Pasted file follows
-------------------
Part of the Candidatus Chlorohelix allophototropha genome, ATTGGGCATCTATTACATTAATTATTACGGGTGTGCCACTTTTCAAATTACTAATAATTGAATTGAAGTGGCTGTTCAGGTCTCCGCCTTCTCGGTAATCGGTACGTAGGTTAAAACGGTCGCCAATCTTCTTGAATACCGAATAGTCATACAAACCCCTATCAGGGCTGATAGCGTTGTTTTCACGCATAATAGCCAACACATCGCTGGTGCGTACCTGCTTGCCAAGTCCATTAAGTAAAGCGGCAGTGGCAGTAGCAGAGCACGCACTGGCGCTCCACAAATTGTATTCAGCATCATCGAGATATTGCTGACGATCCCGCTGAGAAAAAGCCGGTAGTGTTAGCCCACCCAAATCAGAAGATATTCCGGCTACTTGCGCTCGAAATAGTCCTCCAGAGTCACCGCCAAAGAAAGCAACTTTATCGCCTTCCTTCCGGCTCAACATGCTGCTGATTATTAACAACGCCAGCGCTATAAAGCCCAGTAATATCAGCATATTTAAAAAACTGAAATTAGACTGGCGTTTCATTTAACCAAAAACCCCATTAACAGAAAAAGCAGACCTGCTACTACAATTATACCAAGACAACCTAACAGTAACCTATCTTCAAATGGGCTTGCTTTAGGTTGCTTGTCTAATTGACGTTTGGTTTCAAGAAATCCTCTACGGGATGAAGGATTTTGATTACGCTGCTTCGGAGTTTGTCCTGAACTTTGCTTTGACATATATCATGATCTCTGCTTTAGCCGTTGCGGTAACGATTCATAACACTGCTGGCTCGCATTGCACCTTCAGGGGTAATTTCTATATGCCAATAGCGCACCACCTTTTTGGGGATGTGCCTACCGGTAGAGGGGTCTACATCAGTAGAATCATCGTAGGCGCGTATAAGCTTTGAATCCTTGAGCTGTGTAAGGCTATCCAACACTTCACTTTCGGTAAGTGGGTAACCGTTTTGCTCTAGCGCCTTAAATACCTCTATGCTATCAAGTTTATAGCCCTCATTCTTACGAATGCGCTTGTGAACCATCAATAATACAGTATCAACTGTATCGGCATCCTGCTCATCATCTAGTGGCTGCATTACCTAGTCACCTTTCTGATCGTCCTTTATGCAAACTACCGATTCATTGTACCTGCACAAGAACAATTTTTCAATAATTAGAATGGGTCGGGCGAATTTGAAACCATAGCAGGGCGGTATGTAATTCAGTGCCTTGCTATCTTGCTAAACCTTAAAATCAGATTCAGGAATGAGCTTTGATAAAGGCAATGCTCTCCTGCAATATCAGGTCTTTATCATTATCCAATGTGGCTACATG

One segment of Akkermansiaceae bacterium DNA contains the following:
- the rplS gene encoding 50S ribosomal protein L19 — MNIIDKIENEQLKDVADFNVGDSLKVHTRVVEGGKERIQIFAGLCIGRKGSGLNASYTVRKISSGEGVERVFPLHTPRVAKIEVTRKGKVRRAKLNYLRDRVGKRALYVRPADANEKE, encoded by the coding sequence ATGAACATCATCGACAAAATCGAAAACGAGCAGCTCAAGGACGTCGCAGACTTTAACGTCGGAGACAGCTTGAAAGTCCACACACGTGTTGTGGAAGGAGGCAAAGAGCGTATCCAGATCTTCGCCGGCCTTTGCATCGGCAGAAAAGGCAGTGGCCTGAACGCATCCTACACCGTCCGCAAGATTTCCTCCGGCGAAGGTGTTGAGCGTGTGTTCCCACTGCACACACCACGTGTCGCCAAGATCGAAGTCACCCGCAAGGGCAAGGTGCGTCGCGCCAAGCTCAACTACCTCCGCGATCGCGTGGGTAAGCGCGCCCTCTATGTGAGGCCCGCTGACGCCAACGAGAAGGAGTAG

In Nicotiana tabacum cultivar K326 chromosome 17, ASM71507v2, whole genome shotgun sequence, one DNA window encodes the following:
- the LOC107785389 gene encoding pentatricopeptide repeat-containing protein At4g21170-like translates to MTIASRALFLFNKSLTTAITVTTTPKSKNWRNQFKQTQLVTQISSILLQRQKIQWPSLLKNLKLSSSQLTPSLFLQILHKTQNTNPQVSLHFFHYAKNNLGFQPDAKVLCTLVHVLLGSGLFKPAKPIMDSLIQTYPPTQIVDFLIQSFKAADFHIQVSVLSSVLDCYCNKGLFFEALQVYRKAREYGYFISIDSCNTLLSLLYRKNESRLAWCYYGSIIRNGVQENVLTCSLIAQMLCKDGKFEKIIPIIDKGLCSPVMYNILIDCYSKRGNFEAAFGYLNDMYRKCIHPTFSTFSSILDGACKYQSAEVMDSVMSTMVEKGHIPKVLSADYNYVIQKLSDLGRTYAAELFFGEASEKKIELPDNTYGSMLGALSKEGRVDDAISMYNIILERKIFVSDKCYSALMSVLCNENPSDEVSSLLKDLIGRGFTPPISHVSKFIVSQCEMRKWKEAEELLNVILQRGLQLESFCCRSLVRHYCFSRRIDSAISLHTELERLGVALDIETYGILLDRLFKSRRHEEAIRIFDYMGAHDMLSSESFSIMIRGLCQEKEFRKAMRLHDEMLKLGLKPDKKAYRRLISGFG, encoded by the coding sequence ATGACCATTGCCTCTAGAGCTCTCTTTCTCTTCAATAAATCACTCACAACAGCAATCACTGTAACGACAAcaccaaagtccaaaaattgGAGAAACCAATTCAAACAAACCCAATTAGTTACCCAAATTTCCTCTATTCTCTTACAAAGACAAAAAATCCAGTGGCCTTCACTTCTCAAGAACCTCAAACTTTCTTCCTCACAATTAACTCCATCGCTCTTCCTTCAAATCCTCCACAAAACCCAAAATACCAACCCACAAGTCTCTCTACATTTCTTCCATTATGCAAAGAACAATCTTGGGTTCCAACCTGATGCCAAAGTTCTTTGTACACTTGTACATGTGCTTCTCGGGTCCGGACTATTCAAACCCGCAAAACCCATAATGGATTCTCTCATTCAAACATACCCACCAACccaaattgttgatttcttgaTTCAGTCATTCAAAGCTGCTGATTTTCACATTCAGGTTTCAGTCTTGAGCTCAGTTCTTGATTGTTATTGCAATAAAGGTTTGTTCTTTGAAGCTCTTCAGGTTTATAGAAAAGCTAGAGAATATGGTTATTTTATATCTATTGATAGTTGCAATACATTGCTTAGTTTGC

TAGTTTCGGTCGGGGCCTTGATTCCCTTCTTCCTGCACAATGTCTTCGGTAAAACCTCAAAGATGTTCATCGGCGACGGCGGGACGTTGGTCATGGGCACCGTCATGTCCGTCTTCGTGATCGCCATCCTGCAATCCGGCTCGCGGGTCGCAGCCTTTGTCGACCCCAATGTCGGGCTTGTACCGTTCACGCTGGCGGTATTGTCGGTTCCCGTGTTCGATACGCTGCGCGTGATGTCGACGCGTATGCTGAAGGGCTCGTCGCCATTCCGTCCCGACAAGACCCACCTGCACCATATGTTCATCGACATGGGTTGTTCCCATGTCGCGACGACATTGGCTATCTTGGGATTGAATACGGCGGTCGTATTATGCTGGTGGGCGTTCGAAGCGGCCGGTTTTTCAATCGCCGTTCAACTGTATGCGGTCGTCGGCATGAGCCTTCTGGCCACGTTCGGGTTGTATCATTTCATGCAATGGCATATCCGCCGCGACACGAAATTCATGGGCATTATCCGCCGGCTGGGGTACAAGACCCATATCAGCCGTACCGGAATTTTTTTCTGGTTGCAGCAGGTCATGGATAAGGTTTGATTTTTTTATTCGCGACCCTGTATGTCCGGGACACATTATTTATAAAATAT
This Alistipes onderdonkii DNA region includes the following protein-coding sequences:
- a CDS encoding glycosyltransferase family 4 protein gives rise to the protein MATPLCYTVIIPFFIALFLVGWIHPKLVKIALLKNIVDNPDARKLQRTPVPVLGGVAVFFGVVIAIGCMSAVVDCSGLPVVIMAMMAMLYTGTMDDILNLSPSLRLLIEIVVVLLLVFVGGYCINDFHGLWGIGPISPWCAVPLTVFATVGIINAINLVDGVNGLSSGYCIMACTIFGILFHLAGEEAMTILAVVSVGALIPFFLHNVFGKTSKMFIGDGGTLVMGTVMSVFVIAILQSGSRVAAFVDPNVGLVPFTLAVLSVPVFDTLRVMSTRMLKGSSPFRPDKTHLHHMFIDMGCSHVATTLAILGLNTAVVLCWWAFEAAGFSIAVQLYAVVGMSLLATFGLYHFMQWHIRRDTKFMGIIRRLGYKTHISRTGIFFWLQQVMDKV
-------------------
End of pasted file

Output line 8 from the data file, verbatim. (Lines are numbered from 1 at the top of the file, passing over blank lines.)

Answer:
- a CDS encoding glycosyltransferase family 4 protein gives rise to the protein MATPLCYTVIIPFFIALFLVGWIHPKLVKIALLKNIVDNPDARKLQRTPVPVLGGVAVFFGVVIAIGCMSAVVDCSGLPVVIMAMMAMLYTGTMDDILNLSPSLRLLIEIVVVLLLVFVGGYCINDFHGLWGIGPISPWCAVPLTVFATVGIINAINLVDGVNGLSSGYCIMACTIFGILFHLAGEEAMTILAVVSVGALIPFFLHNVFGKTSKMFIGDGGTLVMGTVMSVFVIAILQSGSRVAAFVDPNVGLVPFTLAVLSVPVFDTLRVMSTRMLKGSSPFRPDKTHLHHMFIDMGCSHVATTLAILGLNTAVVLCWWAFEAAGFSIAVQLYAVVGMSLLATFGLYHFMQWHIRRDTKFMGIIRRLGYKTHISRTGIFFWLQQVMDKV